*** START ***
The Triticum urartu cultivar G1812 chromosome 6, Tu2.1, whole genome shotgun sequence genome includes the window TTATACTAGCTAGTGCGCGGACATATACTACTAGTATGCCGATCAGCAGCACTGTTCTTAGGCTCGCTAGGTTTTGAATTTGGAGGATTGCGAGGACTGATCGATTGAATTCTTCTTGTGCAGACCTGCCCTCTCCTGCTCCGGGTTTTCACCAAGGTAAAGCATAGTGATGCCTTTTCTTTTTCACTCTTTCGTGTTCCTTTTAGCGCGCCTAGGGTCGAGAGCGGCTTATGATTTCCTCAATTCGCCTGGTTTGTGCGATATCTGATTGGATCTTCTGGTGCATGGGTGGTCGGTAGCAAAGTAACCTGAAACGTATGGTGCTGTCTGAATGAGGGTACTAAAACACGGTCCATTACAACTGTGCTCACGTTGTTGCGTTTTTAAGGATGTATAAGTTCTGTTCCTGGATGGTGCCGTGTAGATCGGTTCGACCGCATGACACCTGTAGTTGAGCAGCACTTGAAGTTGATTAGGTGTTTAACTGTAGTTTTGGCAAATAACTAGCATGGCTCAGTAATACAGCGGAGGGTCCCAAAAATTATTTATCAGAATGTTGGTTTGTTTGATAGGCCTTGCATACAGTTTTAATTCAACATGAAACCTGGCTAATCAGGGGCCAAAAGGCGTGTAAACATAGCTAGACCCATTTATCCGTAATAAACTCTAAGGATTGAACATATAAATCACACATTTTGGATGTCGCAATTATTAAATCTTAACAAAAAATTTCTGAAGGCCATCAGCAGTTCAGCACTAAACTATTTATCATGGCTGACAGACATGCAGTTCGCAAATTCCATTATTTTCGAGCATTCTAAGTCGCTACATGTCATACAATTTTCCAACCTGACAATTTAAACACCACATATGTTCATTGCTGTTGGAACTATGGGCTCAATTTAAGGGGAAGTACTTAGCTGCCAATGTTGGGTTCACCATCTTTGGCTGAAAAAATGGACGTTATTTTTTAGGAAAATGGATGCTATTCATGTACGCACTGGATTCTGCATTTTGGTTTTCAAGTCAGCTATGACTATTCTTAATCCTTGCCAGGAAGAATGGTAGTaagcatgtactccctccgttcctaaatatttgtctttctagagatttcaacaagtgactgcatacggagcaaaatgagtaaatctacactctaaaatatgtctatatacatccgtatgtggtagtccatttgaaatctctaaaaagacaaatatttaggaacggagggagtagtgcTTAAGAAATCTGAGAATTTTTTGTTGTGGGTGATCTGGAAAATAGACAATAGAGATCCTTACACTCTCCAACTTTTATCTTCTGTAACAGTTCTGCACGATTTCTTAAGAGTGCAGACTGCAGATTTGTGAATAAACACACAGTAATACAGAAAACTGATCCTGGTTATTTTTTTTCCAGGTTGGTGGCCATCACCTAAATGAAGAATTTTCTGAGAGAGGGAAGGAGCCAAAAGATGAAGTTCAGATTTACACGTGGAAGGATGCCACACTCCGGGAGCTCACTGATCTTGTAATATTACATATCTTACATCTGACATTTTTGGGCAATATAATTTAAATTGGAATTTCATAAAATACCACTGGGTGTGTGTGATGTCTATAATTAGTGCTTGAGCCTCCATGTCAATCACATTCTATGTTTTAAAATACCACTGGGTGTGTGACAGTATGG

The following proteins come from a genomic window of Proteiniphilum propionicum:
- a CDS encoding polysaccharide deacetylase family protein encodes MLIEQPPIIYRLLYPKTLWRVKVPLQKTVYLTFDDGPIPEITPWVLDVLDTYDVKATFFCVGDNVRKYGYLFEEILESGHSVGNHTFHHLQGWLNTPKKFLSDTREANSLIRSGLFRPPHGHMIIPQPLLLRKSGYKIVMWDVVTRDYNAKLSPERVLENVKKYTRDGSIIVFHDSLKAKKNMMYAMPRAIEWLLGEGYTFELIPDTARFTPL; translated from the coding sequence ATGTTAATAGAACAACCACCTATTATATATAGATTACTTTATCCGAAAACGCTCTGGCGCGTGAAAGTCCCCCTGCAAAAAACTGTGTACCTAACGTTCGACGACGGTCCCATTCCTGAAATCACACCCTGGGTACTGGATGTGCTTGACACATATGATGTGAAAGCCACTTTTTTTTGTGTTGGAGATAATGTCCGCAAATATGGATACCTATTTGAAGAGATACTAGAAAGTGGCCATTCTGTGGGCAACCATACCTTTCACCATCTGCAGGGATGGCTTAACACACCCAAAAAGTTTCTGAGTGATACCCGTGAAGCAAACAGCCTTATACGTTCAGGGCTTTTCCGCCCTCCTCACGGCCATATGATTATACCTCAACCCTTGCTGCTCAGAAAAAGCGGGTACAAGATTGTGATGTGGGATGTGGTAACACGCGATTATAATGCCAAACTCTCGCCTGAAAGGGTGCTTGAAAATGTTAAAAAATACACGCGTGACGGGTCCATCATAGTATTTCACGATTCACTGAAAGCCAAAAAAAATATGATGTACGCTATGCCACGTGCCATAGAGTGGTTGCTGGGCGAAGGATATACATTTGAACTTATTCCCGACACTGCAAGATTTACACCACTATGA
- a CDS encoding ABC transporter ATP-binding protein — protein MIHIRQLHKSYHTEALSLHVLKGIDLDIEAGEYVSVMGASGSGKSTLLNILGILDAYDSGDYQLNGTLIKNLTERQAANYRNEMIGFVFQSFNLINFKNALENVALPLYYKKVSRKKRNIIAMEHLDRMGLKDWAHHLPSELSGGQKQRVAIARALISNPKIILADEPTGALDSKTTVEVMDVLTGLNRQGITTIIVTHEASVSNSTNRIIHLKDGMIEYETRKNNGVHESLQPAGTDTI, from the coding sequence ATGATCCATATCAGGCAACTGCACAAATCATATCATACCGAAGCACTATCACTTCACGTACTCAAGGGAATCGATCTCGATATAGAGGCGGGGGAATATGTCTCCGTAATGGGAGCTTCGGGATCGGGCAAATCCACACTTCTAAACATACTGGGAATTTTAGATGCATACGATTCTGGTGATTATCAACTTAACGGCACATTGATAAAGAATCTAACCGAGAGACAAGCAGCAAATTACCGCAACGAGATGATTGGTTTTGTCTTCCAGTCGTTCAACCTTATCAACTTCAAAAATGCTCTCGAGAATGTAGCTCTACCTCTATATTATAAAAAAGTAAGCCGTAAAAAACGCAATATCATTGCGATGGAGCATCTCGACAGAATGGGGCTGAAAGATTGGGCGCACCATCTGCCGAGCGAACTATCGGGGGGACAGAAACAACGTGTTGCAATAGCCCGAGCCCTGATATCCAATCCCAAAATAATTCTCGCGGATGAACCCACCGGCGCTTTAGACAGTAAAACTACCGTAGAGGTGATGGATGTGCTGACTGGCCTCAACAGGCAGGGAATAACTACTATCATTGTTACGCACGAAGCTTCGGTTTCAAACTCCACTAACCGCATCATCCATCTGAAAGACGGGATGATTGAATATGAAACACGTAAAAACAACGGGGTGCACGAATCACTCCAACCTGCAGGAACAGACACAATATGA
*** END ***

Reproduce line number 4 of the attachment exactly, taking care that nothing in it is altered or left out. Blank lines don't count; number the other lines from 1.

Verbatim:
- a CDS encoding ABC transporter ATP-binding protein — protein MIHIRQLHKSYHTEALSLHVLKGIDLDIEAGEYVSVMGASGSGKSTLLNILGILDAYDSGDYQLNGTLIKNLTERQAANYRNEMIGFVFQSFNLINFKNALENVALPLYYKKVSRKKRNIIAMEHLDRMGLKDWAHHLPSELSGGQKQRVAIARALISNPKIILADEPTGALDSKTTVEVMDVLTGLNRQGITTIIVTHEASVSNSTNRIIHLKDGMIEYETRKNNGVHESLQPAGTDTI, from the coding sequence ATGATCCATATCAGGCAACTGCACAAATCATATCATACCGAAGCACTATCACTTCACGTACTCAAGGGAATCGATCTCGATATAGAGGCGGGGGAATATGTCTCCGTAATGGGAGCTTCGGGATCGGGCAAATCCACACTTCTAAACATACTGGGAATTTTAGATGCATACGATTCTGGTGATTATCAACTTAACGGCACATTGATAAAGAATCTAACCGAGAGACAAGCAGCAAATTACCGCAACGAGATGATTGGTTTTGTCTTCCAGTCGTTCAACCTTATCAACTTCAAAAATGCTCTCGAGAATGTAGCTCTACCTCTATATTATAAAAAAGTAAGCCGTAAAAAACGCAATATCATTGCGATGGAGCATCTCGACAGAATGGGGCTGAAAGATTGGGCGCACCATCTGCCGAGCGAACTATCGGGGGGACAGAAACAACGTGTTGCAATAGCCCGAGCCCTGATATCCAATCCCAAAATAATTCTCGCGGATGAACCCACCGGCGCTTTAGACAGTAAAACTACCGTAGAGGTGATGGATGTGCTGACTGGCCTCAACAGGCAGGGAATAACTACTATCATTGTTACGCACGAAGCTTCGGTTTCAAACTCCACTAACCGCATCATCCATCTGAAAGACGGGATGATTGAATATGAAACACGTAAAAACAACGGGGTGCACGAATCACTCCAACCTGCAGGAACAGACACAATATGA